BBC allows Today programme to be used to promote Church’s evangelism campaign
Posted: Thu, 01 Jun 2017 12:36
The National Secular Society has criticised the BBC for allowing the first Thought for the Day slot of June to be used by the Church of England as a platform to promote its latest evangelism initiative.
The Archbishop of Canterbury Justin Welby spoke on Radio 4 about the Church's 'Thy Kingdom Come' campaign, which invites "more people to come to know Jesus Christ".
NSS campaigns director Stephen Evans said, "It's bad enough that the BBC dedicates part of its flagship news programme to offer an unchallenged platform for religion, but allowing Thought for the Day to be used as free advertising slot for the Church of England really takes the biscuit. It further calls into question the appropriateness of this anachronistic and discriminatory slot."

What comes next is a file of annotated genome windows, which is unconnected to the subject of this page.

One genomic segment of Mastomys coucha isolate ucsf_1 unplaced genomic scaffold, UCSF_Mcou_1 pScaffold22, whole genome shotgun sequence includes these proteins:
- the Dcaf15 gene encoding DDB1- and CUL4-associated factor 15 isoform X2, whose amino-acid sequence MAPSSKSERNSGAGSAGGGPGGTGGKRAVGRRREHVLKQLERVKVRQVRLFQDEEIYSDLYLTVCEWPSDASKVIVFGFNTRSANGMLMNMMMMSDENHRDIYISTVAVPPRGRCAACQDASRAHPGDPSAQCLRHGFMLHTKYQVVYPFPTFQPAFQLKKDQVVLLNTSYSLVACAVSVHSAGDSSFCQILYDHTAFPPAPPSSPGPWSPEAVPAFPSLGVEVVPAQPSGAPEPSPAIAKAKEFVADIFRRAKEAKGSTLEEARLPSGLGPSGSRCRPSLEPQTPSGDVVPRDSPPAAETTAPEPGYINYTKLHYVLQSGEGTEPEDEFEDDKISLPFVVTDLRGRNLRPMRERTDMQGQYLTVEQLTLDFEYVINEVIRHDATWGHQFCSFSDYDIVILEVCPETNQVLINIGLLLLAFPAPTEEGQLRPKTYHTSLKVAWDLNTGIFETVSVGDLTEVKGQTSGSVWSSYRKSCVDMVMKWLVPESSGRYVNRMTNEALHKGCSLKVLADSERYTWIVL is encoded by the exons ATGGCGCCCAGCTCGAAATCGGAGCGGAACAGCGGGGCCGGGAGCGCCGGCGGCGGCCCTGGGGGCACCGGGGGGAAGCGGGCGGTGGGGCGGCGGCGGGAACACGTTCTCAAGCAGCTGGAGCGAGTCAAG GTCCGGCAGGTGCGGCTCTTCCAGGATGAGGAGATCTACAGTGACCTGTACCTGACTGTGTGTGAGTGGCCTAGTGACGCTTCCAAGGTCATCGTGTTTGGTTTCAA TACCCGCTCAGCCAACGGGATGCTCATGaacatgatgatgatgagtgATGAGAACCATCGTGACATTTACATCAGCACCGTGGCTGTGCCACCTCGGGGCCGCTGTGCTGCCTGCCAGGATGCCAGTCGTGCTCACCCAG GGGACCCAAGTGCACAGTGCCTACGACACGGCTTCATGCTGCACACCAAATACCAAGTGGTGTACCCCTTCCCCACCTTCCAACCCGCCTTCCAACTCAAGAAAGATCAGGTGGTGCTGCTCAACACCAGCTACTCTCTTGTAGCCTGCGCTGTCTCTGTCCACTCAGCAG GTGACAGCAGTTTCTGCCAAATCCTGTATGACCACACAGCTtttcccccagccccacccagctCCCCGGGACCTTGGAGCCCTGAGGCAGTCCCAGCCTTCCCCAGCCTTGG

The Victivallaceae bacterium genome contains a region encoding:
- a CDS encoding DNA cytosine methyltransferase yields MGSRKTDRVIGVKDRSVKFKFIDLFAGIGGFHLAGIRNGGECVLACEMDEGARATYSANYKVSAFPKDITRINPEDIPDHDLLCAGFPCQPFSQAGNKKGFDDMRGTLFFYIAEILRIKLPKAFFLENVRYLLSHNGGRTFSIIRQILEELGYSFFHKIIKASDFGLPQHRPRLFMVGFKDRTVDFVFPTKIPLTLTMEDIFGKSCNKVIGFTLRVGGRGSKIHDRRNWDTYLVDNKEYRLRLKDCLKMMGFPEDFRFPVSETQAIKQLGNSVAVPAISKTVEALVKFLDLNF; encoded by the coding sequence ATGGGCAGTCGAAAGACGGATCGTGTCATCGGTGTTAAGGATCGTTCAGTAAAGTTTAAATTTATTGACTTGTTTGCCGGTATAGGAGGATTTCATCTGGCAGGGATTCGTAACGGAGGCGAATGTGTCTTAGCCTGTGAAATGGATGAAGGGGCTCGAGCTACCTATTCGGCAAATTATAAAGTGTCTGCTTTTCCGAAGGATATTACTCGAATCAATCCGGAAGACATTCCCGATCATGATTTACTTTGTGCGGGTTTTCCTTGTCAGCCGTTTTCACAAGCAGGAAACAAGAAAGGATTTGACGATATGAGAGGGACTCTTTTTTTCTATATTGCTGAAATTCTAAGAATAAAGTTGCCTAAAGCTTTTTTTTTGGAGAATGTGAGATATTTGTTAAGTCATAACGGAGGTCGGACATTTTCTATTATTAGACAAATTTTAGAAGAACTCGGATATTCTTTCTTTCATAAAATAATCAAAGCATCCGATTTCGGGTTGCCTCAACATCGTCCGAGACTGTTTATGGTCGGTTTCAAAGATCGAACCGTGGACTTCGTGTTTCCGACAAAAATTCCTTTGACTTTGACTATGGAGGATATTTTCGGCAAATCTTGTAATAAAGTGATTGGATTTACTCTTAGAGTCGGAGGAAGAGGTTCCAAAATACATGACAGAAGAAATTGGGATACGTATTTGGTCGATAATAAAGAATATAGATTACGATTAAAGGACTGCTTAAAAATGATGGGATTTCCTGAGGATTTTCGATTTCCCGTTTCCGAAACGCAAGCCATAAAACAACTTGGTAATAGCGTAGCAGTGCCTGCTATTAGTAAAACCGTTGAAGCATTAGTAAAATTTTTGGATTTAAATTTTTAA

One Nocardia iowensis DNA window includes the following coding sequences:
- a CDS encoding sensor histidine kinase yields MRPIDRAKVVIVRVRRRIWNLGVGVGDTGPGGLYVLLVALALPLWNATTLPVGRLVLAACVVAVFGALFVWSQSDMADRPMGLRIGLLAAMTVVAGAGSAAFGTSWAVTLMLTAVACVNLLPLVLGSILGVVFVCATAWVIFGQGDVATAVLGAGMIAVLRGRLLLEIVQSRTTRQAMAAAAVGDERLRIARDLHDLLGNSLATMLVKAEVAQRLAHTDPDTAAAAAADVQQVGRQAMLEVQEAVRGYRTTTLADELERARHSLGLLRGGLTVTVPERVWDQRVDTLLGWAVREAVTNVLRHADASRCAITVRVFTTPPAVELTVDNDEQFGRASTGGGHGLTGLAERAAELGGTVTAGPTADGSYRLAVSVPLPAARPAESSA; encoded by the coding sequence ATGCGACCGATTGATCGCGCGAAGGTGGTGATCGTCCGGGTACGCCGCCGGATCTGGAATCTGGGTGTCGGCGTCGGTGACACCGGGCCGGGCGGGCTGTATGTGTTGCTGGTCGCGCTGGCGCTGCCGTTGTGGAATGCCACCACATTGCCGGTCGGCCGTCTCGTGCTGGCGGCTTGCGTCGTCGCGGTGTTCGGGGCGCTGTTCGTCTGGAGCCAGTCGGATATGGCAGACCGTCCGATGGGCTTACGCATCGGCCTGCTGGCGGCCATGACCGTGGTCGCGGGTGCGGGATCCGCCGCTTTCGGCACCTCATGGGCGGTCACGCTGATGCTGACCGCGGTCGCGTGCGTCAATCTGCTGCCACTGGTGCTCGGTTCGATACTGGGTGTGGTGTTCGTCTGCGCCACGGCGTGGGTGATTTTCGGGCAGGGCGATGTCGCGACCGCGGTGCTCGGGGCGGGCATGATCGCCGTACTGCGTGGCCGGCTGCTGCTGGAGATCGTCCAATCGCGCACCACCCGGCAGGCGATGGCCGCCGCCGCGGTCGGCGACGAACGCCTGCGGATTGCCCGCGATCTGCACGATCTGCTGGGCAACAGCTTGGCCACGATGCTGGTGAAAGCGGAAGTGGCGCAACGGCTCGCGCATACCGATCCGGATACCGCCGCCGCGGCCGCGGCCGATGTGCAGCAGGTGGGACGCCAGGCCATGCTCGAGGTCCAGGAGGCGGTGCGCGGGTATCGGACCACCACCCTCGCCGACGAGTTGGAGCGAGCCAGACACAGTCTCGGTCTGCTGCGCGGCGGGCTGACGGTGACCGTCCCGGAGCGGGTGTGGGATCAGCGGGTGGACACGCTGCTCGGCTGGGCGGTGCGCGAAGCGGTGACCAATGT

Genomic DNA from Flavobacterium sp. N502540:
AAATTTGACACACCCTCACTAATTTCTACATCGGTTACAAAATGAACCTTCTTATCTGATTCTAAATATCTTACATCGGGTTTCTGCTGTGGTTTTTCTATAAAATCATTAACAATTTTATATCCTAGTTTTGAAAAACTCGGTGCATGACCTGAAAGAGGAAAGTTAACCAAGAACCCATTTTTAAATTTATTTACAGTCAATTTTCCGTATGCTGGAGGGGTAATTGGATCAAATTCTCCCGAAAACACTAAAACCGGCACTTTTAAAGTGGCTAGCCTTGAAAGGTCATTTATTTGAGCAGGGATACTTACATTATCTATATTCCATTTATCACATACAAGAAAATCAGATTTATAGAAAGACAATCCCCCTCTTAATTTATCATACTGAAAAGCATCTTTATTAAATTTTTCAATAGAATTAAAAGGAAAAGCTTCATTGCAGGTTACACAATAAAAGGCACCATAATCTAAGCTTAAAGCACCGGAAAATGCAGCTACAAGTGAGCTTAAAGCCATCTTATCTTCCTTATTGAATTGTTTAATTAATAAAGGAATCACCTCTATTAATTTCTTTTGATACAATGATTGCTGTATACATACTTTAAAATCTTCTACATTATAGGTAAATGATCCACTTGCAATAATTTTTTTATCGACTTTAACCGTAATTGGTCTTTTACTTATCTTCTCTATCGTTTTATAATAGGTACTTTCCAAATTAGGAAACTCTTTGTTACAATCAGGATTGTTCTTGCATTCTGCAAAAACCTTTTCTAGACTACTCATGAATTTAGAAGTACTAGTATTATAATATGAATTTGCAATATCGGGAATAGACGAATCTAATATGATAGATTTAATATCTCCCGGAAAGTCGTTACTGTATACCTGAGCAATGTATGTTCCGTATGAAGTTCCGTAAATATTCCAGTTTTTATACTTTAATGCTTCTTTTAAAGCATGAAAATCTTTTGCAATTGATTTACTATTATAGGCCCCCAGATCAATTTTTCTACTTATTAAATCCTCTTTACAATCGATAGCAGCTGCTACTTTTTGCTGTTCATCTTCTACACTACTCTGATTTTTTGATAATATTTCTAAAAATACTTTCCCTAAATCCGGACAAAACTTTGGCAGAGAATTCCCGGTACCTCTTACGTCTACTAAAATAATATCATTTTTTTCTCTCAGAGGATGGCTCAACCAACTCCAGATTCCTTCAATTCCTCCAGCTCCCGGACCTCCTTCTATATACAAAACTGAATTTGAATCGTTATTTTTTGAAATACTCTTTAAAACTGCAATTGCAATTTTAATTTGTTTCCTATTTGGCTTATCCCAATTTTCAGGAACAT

In February, the BBC slapped down the new Today programme editor after she suggested Thought for the Day should be opened up to humanists.
Shortly after her appointment, the NSS wrote to Sarah Sands, urging her to use her influence as editor to rethink the slot.
Despite sitting within the Today programme, Thought for the Day is produced by the BBC's religious affairs department – and the BBC has repeatedly insulated Thought for the Day from any reform.
The slot's editorial policy explicitly discriminates against the non-religious as they are the only group barred from contributing.
In its letter to Ms Sands, the NSS suggested that Thought for the Day should be opened up to non-religious contributors, turning the daily segment into an "ethical current affairs reflection slot."
Otherwise, the discriminatory slot should be renamed 'Religious thought for the day' and moved away from Radio 4's flagship news programme and into a more suitable timeslot reflecting its niche status, the NSS said.